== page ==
8 days ago
............................starts at an early age.
http://pintsizecool.com/roses-are-pink-violets-are-blue/#comment-121 Posted: 24/05/2012 08:08:06
Its easy to fight the pink when they are very small, but harder when you are dragging a weeping child out of the shop with her wailing "I wanted the PINK one." Posted: 24/05/2012 08:12:43
Yes, I know. It is tough to stand against the huge pressure of pink! Posted: 24/05/2012 08:18:51
@Bev Allen Yes, I know. It is tough to stand against the huge pressure of pink! Go with the flow and let them have pink, they get over it around the age of 8 or 9.
You then have a brief period of having a beautifully dressed little girl who applaudes your taste and allows you the occasional indulgence in Monsoon.
Make the most of it, because around 11 or 12 she will suddenly decide you have NO taste and insist on wearing what she wants. There will be fights and times when you refuse to allow her out the door "in that".
Again, they get over it
My husband has recently escorted a bride of breath taking elegance down the aisle. My little girl is now a wife and there wasn't a hint of pink anywhere at the wedding..
Posted: 24/05/2012 11:10:40
@Bev Allen Yes, I know. It is tough to stand against the huge pressure of pink!
I lean more in this direction - http://www.pinkstinks.org.uk/about-us.html Posted: 24/05/2012 12:48:48
I lean more in this direction - http://www.pinkstinks.org.uk/about-us.html Good luck.
You'll need it Posted: 24/05/2012 13:11:31
I lean more in this direction - http://www.pinkstinks.org.uk/about-us.html
My two girls are grown up. They rarely wore pink, or any other girly stuff that would have prevented them from having as much fun as their male counterparts.
Both are now very feminine adults with children of their own. Their girls are not retarded by pink pressure either, which incidently is even worse than when my daughters were growing up.
It can be done.
Posted: 24/05/2012 17:10:57
11 hours ago
I bought my children's clothes from where I wanted. They played with what they enjoyed. I get so sick of walking into shops and being assailed by a revolting sea of pink and lilac, frills and cutsey cut off tops labelled 'girls.' I refused to buy them for mine, going for practical and comfortable. People who do buy into it (see photo of my friend's grandaugher: Pink top, pink skirt, pink tights, lilac shoes, pink toy cooker, lilac ride on horse, pink duvet cover... etc.) will then say 'oh, but they like it naturally.'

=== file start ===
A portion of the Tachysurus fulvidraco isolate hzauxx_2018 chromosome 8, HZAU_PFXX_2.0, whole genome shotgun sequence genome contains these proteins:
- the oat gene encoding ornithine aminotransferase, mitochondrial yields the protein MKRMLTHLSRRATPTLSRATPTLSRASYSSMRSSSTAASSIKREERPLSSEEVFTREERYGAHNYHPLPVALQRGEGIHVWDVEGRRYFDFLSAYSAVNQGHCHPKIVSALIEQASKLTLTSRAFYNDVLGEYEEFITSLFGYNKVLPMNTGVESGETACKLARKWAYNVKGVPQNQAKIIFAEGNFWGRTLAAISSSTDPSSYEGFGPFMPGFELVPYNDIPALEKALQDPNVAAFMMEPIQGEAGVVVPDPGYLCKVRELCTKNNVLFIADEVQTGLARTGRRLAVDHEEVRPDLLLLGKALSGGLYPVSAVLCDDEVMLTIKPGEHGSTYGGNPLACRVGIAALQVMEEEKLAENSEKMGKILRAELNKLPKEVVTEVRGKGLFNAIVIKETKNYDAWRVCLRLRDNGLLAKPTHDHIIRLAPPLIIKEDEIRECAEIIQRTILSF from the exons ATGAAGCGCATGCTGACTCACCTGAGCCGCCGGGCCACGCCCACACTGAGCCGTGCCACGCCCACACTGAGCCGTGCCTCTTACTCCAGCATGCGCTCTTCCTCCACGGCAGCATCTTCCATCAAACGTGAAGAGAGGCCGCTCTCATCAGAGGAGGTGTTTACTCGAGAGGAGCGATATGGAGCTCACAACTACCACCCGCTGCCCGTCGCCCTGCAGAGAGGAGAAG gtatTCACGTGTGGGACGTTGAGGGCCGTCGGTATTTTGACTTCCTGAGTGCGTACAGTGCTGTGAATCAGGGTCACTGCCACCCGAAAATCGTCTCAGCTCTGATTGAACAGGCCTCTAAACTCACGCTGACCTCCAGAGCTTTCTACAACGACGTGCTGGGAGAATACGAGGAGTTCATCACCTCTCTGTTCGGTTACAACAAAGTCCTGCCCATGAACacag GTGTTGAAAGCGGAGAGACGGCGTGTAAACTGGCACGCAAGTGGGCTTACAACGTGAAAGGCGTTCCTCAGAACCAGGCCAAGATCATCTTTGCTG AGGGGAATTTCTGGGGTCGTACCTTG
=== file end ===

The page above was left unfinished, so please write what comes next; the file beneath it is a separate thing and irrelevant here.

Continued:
Like heck. Posted: 02/06/2012 15:29:30
An alternative view, if you will.
My husband and I avoided pink and all things frilly. Our daughter wore hand-me-downs from a boy cousin and had very little hair. She often chose black, not white sneakers. She had no interest in dolls, and vastly preferred art or craft toys and books
As she began to develop, she had a very hard time accepting her feminine parts. To this day, emotions and feelings that strike her as uniquely feminine are 'bad' and those that seem more masculine to her are 'good.'
I agree that we shouldn't force our children into stereotypes. But if I had to do it all over again, I'd be much more open to introducing her to femininity without bias. Plenty of feminine qualities are good. Posted: 02/06/2012 16:39:38
I didn't force my girls into wearing colours other than pink. I just didn't sign-up to the pink 'must-haves'. I also let them enjoy all toys, not just girly toys. My eldest daughter was what you might call a tom-boy and enjoyed all games, but she did look in amazement at girls who wouldn't join in what they viewed as the 'boy' games because she thought they were much more fun. But, she is a very feminine adult with children of her own - but with lots of great memories that were not restricted by a pink attitude.
My youngest daughter, treated just the same, loved her dolls and insisted on her frilly outfits - pink an all!!!!!. I didn't encourage or frown on her choices. She too is a very feminine woman with children of her own.
So, I never ever forced my girls into a 'boy' role or made them wear 'boy's' clothes. They were given practical girls clothing so they could play unhindered by the impracticality of girls-only clothing, party frocks (colour of own choosing) and had any hairstyle they wanted.
It is all about not joining the band-wagon - shoving it down their throats from day one - and then saying "oh but they prefer pink"....really????
Posted: 03/06/2012 11:32:58
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